When Vancouver director Meredith Hama-Brown’s debut feature, Seagrass, recently won the prestigious FIPRESCI Prize, it reinforced B.C.’s reputation as a hotbed for talented young filmmakers. Awarded at prestigious festivals by international critics, the prize aims “to promote film-art and to encourage new and young cinema”.
There’s a reason why the Féderation Internationale de la Press Cinématographique selected Seagrass at the Toronto International Film Festival. Simply put, it’s an astoundingly deep and multi-layered examination of the impact of a troubled mixed-race marriage on not only the husband and wife, but also their two biracial children.
The Vancouver International Film Festival will present the B.C. premiere at the Rio Theatre on Friday (September 29).
Set in the mid-1990s on an island retreat, Seagrass shows, rather than tells, how a disintegrating relationship creates ripples of instability. The mother, Judith (Ally Maki), struggles with the recent loss of her mother, who was one of 22,000 Japanese Canadians incarcerated in the 1940s. But her often insensitive white husband Steve (Luke Roberts) isn’t emotionally equipped to deal with the situation.
Layered on top of that is the intergenerational trauma resulting from what happened to Judith’s mother and her relatives. It’s a potent mix and Hama-Brown deserves credit for tackling such a complex subject.
This is a B.C. story for the ages and will no doubt stand the test of time. It’s thanks not only to Hama-Brown’s subtle script but also Norm Li’s gorgeous cinematography showcasing Gabriola Island and the rugged west coast of Vancouver Island.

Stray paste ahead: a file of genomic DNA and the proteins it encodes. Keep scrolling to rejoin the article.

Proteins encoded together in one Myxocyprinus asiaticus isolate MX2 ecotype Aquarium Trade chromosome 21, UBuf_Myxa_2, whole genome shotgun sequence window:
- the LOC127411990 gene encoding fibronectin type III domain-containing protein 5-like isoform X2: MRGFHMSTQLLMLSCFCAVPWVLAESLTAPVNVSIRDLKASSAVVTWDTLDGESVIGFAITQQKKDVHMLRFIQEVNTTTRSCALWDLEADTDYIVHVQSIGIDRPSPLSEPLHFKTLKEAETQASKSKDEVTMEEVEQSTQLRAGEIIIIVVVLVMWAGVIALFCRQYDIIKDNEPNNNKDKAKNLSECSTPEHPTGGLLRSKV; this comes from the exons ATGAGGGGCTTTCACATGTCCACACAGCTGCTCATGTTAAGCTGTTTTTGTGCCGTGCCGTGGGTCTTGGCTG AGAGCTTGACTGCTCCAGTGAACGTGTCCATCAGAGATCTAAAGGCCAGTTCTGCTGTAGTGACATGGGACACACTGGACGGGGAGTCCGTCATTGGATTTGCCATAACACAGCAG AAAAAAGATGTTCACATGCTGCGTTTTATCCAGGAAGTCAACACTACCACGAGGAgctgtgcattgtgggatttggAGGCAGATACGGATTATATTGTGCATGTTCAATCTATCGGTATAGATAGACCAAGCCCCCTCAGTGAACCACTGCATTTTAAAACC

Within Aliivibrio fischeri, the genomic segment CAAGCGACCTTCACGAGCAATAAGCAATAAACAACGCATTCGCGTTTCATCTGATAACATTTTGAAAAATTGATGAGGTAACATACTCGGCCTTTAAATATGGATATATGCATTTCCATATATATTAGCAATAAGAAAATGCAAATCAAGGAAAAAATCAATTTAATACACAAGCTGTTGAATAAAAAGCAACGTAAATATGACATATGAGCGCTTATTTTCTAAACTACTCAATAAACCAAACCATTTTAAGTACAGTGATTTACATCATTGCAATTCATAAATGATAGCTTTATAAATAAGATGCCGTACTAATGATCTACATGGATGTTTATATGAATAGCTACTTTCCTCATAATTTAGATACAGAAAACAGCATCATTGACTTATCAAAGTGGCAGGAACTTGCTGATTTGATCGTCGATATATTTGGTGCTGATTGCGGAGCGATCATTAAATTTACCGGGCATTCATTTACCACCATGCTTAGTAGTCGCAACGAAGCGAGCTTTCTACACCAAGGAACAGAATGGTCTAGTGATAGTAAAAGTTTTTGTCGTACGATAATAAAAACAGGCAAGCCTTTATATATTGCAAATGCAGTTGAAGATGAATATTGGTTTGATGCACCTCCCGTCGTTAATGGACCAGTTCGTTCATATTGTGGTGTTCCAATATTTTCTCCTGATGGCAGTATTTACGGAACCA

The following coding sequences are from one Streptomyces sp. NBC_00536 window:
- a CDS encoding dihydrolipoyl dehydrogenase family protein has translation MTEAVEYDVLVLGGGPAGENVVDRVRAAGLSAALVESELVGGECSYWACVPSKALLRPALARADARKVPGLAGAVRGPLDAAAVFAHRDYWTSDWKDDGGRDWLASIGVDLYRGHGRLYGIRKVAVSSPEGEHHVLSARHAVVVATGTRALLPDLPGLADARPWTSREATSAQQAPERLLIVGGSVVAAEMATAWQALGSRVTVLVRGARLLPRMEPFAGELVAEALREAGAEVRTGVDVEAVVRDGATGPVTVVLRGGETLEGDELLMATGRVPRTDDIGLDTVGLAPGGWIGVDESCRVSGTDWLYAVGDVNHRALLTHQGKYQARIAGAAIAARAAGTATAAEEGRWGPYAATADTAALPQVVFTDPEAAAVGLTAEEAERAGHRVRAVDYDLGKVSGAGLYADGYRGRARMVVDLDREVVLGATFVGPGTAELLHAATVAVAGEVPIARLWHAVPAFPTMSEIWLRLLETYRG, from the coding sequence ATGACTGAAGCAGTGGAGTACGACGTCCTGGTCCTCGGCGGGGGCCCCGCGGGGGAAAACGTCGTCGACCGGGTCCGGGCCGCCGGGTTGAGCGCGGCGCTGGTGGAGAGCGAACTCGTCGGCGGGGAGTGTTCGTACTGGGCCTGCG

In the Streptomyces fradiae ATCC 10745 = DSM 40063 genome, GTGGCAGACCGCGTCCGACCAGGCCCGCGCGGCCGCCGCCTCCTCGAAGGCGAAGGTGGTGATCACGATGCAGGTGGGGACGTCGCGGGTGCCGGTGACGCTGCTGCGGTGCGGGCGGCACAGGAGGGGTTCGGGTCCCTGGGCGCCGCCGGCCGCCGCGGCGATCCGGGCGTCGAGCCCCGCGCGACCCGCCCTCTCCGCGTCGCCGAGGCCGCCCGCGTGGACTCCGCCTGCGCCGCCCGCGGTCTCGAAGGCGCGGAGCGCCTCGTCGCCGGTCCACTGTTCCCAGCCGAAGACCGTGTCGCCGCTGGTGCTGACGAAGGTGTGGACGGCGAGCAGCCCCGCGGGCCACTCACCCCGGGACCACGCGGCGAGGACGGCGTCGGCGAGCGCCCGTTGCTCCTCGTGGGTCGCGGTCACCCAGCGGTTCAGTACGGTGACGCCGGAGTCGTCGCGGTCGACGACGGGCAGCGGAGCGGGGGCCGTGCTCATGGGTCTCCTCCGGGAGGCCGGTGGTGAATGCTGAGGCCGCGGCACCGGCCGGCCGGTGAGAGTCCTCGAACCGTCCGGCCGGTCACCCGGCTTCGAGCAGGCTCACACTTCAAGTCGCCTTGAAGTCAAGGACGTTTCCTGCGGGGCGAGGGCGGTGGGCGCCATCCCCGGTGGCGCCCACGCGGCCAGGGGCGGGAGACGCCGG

Actors bring Seagrass story to life
Then there are the standout acting performances. Maki is simply marvelous in demonstrating how epiphanies about one’s spouse can change the very nature of subsequent interactions. While her character evolves in one direction, the previously mild-mannered Steve sometimes reacts with belligerence and hostility as he attempts to preserve the status quo.
This dynamic creates an almost centrifugal force, accelerating in velocity and heightening the tension as this gentle film unfolds.
Meanwhile, Seagrass also depicts an equally complex dynamic between the two daughters, Stephanie and Emmy, played by Nyha Huang Breitkreuz and Remy Marthaller, respectively. These characters face their own individual challenges and cope with the loss of their grandmother in radically different ways.
Like real-life siblings, the older one sometimes acts as a protector but on other occasions belittles the younger sister—and the two child actors’ chemistry makes their relationship utterly believable.
If I had any quibble with the film, it came in the group therapy sessions, which struck me as a little forced. But I quickly got over that as I became mesmerized by the central characters’ journeys.
Watch a clip from Seagrass.
Then there are the microaggressions that some of them endure. Harvard University psychiatrist Chester M. Pierce coined the term microaggression in 1970. However, it didn’t enter the popular lexicon until the 2000s, thanks to Columbia University psychology professor and author Derald Wing Sue.
As a result, as Hama-Brown recently pointed out on CBC Radio One, there wasn’t any language in the 1990s to describe subtle forms of disparagement that left racialized people feeling othered and ostracized. In Seagrass, Judith and Stephanie, in particular, are left to process these slights without any easy way to categorize them.
Another key character at the retreat, Pat (Chris Pang), helps address Judith’s lack of historical insight about the history of Japanese Canadians in B.C. He also plays a critical role in triggering another character’s latent racism. Sadly, many of us are capable of committing racist acts, even when we don’t think we feel any racism in our hearts. This is particularly so when we’re feeling stressed. That’s another lesson in this wise and compelling film.
The Vancouver International Film Festival will present Seagrass at 9 p.m. on September 29 at the Rio Theatre. It will offer a second screening at 9 p.m. on October 1 at the SFU Goldcorp Theatre. For tickets visit the VIFF website. The festival runs from September 28 to October 8. Follow Pancouver on Twitter @PancouverMedia and on Instagram @PancouverMedia.